There has been Marc Overmars’ Old Trafford winner, Thierry Henry’s ‘Wassup’ goal, Dwight Yorke’s hat-trick, the 8-2 thrashing, Sylvain Wiltord’s title-clincher, the Highbury tunnel battle, Pizza-gate, THAT Ryan Giggs goal… Almost everywhere you look in the annals of Manchester United v Arsenal clashes in the Premier League era, there lies high stakes and even higher drama.
However, Sunday’s latest clash appears to be arousing so little interest that even Jose Mourinho would rather it wasn’t even being played. As he prepares his United side to face Celta Vigo on Thursday in the first leg of the Europa League semi-finals, the Portuguese has given the clearest indication yet that he is ready to concentrate all his efforts on success in Europe at the cost of their league campaign.
He warned on Sunday after the 1-1 home draw with Swansea that he might resort to throwing a scratch side out for the final league game of the season if United qualify for the Europa League final given the hectic schedule which they have had to negotiate in recent weeks.
“If we beat Celta, we have the final - in this moment it is obviously hypothetical - but the Europa League final is on the Wednesday and we play against Crystal Palace on the Sunday and before that we play Southampton away two days before,” he said.
“So, again, maybe this result is a blessing, because maybe I can bring Nicky Butt and his team to play against Crystal Palace. And hopefully Crystal Palace doesn’t need a game to stay in the division because it would be very, very bad if they needed the points for us to play with the Under-23s.”
And by Wednesday he was making the Europa League’s priority in his mind even more evident, insisting that he is ready to make wholesale changes in the league as early as this Sunday if it helps his side’s cause on the continent.
“It’s the only competition that Manchester United have never won, and it would be great to close the circle and say we are a club that won every single competition in the football world,” he said of the Europa League.
“Honestly, the Europa League becomes for us now more important, and of course it depends on the result and the way we analyse the situation tomorrow after the match, but if we have to rest players next weekend we are going to do that.”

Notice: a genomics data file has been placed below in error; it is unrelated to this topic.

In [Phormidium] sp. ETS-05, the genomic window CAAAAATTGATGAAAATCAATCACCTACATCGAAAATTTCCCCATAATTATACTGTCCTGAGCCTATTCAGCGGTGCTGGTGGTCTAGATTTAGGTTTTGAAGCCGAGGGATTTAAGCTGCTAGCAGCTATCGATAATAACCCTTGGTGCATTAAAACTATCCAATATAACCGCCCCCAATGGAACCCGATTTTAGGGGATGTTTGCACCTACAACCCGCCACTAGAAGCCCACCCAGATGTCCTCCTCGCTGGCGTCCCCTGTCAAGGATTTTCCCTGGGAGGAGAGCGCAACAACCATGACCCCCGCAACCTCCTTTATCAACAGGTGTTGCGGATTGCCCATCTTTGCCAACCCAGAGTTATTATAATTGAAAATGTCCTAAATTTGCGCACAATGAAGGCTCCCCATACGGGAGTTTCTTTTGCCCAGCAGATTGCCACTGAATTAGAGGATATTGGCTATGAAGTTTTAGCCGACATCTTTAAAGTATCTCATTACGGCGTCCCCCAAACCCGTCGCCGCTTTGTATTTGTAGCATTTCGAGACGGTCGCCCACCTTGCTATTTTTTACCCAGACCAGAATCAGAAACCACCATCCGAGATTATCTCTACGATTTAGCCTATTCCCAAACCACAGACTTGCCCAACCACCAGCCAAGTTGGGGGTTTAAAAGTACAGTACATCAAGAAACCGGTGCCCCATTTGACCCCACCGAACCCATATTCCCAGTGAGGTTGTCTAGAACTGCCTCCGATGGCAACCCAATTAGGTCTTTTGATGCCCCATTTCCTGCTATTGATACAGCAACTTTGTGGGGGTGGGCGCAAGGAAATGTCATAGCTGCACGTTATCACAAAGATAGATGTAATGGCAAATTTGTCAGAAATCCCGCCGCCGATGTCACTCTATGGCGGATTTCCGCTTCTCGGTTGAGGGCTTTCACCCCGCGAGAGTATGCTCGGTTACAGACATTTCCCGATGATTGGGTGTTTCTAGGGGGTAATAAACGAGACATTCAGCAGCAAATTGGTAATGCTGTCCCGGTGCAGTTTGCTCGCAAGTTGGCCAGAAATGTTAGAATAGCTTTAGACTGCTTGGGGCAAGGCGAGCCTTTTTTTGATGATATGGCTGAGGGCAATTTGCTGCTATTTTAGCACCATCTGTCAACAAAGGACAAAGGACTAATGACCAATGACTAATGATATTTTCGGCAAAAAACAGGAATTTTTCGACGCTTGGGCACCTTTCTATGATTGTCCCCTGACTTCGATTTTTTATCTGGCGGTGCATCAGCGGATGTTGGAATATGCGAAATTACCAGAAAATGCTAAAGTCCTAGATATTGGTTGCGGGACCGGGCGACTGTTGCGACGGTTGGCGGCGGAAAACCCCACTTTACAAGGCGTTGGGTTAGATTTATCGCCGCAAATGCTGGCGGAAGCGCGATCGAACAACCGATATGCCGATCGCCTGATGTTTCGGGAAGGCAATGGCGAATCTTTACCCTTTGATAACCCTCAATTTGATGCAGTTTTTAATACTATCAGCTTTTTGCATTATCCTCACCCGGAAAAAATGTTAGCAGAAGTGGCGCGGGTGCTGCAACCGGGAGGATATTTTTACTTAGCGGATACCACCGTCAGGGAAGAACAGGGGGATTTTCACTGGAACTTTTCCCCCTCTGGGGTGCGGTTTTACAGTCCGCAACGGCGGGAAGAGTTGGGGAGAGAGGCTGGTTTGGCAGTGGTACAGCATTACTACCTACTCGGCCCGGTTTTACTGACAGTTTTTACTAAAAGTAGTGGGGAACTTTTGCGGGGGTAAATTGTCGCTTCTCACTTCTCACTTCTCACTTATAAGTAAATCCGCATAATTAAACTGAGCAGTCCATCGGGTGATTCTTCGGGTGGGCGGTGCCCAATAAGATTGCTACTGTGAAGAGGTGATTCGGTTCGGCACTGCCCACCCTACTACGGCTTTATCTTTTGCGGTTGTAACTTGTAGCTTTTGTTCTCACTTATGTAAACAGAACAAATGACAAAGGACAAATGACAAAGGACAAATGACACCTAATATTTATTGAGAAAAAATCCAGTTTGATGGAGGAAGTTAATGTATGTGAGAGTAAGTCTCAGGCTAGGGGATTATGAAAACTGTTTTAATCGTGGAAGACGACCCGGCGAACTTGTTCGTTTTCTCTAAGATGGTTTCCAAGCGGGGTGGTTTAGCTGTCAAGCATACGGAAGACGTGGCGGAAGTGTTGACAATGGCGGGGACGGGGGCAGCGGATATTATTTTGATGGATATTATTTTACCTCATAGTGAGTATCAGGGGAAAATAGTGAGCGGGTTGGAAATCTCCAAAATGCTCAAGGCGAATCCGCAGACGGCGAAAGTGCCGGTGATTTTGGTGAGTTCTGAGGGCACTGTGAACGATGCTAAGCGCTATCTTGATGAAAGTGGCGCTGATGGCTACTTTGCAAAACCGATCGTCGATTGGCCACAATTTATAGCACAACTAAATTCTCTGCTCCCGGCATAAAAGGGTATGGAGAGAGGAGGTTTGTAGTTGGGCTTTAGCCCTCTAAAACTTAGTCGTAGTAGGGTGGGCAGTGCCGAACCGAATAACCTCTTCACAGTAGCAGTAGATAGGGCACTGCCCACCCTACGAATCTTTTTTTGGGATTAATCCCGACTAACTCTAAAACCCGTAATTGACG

Such an attitude, whether right or wrong, says much about the Premier League but also speaks volumes about the mystique which has been lost about the Arsenal-Manchester United fixture.
One team is heading for its lowest finish in more than two decades amid a toxic atmosphere as Arsene Wenger’s future is debated ad infinitum, while the other couldn’t care less if they get anything out of the game so long as they get into the Champions League by a different route.
However much money the Premier League might be able to con TV companies into splashing out for rights to cover it, the Champions League is all that really matters to men like Mourinho. And who can blame him when his superiors sacked Louis van Gaal last summer only days on from United’s FA Cup win exactly because United hadn’t reached their real aim of qualifying for the Champions League?
It’s the same at the Emirates. The very reason Wenger has shown such staying power in his job at Arsenal is his constantly ability to scrap and claw his way into the top four and maintain the boast of reaching the Champions League every season.
The Premier League has been a means to an end. They don’t mind not winning it so long as they get to leave Barcelona or Munich every February with their tails between their legs, claiming some kind of moral victory in their rank mediocrity.
However, Mourinho’s indication that one of the Premier League’s big-ticket fixtures comes as nothing more than an inconvenience to his main objective of winning the Europa League – a competition, lest we forget, that he insisted as soon as he walked into Old Trafford he wouldn’t want his side taking part in again next season – comes as a new low for the marketing team at Premier League Towers.
United and Arsenal have produced some of the most memorable games English football has boasted in the last 25 years, and Mourinho and Wenger themselves share a lengthy history of rivalry bordering on hatred. Yet Sunday’s game is clearly just an afterthought.
It’s all about the Europa League from here on in.